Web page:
Astronaut Tim Peake has landed in Manchester. The British spaceman has partnered up with Samsung and the Science Museum for a VR experience tour of the UK.
The experience, called Space Descent, is at the Museum of Science and Industry and gives users a sense of what it was like for Peake to make the journey from space back down to earth.
The experience is in Manchester until Sunday May 13 and tickets are £7. MM went to see if it was worth the hype.
For those who don’t know what VR is, it is basically a way of immersing yourself in a 3D world using a motion-sensing computer. In this case you are immersed in the Russian-made Soyuz Descent Module which brought Peake safely back to earth in 2016.
The experience lasts about 12 minutes and does prompt some nerves beforehand, probably not dissimilar to those Peake felt as he was about to fall back to earth.
The VR experience is led by Peake, via visual and audio descriptions in the Samsung VR lounge – a large black box with nine swivel office chairs.
You are told to get comfortable and enjoy the ride, as you strap on the headphones and Gear headset. The headset contains a Samsung Galaxy 7 phone, which has the VR experience on its screen in surprisingly good detail.
Helena Vesty took a trip to the VR lounge, commenting: “I thought it was really enthralling, it’s just exciting to see what’s beyond our world.”
After a countdown, you are flung through space as you detach from the international space station. The whole experience is very immersive, as you turn your head and can see in one direction the station and in the other a deep blackness, littered with stars.
OUT-ER THIS WORLD
The serenity was interrupted slightly when the staff running the VR lounge played the Tim Peake intro video after the experience had already begun.
Any technical hitches were left in outer space though, as the capsule hurtled along at 27,000kmph towards earth. One of the best parts about the whole thing is the beautiful sunrise, which if you turn left and right you can see out of the two small windows.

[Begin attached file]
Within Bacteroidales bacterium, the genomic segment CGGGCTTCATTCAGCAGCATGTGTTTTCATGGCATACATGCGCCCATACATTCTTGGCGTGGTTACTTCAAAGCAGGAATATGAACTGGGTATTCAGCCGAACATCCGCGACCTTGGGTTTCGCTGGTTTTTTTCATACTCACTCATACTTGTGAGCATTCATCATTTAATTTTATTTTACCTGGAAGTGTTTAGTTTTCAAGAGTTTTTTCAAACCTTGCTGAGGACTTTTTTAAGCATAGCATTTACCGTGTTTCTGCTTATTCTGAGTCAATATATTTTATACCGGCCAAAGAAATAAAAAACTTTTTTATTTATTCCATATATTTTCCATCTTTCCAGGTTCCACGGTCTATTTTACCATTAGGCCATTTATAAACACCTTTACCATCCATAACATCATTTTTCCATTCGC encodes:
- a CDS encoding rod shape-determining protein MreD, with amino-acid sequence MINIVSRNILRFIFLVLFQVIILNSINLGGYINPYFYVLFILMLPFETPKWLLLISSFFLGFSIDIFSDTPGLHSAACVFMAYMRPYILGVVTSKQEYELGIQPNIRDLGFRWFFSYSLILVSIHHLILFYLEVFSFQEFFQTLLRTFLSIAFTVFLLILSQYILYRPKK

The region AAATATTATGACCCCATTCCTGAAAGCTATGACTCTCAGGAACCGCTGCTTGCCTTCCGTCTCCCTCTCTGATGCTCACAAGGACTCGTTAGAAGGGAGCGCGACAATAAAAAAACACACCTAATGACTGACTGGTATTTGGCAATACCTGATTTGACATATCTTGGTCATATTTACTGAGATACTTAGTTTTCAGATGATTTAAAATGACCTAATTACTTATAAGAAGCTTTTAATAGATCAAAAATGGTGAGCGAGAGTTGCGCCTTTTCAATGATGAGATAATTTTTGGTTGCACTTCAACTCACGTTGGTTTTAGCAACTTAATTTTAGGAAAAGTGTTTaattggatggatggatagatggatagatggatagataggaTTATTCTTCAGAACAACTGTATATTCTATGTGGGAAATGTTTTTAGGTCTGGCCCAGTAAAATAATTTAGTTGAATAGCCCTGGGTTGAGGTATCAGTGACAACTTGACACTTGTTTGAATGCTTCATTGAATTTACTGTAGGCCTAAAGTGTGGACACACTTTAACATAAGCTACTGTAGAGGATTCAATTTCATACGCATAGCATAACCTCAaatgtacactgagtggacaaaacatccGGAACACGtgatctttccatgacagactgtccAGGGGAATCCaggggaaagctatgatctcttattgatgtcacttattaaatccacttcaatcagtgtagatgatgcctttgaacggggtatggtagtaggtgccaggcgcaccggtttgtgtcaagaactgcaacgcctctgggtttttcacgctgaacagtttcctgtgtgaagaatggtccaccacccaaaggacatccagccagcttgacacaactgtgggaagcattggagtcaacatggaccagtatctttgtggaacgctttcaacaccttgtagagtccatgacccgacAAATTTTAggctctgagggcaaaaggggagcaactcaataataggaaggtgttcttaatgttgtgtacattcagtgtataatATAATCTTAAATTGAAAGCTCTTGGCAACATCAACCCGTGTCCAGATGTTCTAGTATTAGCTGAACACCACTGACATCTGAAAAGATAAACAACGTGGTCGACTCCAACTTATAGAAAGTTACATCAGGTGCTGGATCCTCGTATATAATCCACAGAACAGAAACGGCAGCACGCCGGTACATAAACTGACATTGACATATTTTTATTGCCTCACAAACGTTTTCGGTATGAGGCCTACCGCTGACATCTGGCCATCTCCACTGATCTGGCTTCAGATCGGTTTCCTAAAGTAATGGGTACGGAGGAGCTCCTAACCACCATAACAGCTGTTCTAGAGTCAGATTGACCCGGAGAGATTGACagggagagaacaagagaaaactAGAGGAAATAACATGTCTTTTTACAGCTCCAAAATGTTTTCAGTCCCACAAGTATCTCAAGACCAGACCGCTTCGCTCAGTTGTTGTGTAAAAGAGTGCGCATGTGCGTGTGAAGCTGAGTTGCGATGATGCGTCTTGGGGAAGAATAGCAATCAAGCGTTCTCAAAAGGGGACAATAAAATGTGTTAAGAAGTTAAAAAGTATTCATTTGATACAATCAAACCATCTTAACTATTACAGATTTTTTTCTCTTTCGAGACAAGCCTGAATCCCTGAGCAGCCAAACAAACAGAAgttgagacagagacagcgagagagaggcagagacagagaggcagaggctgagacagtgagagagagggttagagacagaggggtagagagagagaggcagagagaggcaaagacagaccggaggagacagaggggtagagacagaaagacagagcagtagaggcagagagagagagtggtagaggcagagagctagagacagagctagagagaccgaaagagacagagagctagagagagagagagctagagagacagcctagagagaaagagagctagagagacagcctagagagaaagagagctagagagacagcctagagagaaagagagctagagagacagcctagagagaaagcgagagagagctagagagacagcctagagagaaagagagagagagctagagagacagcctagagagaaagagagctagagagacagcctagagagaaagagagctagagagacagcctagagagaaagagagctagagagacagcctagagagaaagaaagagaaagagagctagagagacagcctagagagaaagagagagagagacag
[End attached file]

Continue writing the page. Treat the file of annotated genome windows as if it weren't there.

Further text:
One visitor to Space Descent, Dan Ladden-Hall, said: “It was one of the most thrilling museum exhibits I’ve ever been to in my life.”
The actual cabin you are in seems very true to life and despite being displayed on just a phone screen, seems very real. Alchemy VR and Atlantic productions have done a cracking job on the footage, as you really do feel as though you are taking the journey back to earth.
Samsung spokesman, Sam Grant, said: “There’s clearly an appetite for using technology in ways that transform how we learn.”
Want to try this? Students studying for their Masters or PhD can now submit a team proposal to @esa to ‘Fly Your Thesis’ & perform an experiment in microgravity. Go for it! https://t.co/AmLTDjuUnR pic.twitter.com/ur7wrfqktp
— Tim Peake (@astro_timpeake) May 2, 2018
The experience is perfect for young children and there are quite a few school trips to the exhibit.
For families, young people and anyone who likes space or VR, it is certainly worth the trip over to the Museum of Science and Industry.
Through the tour, Samsung say they hope to “spark curiosity and life-long learning.” Using VR technology could definitely be a way to make museums more accessible places, especially for young people or those with learning difficulties.
Joseph Timan visited Space Descent with friends and said: “It was very informative, VR is always very exciting.”
VR is very exciting and is already being widely used in gaming. Over the next couple of years, we will continue to see its potential being unlocked for learning purposes.
The possibilities are endless. In the words of Tim Peake: “It really is breathtaking… truly very close to the real thing.”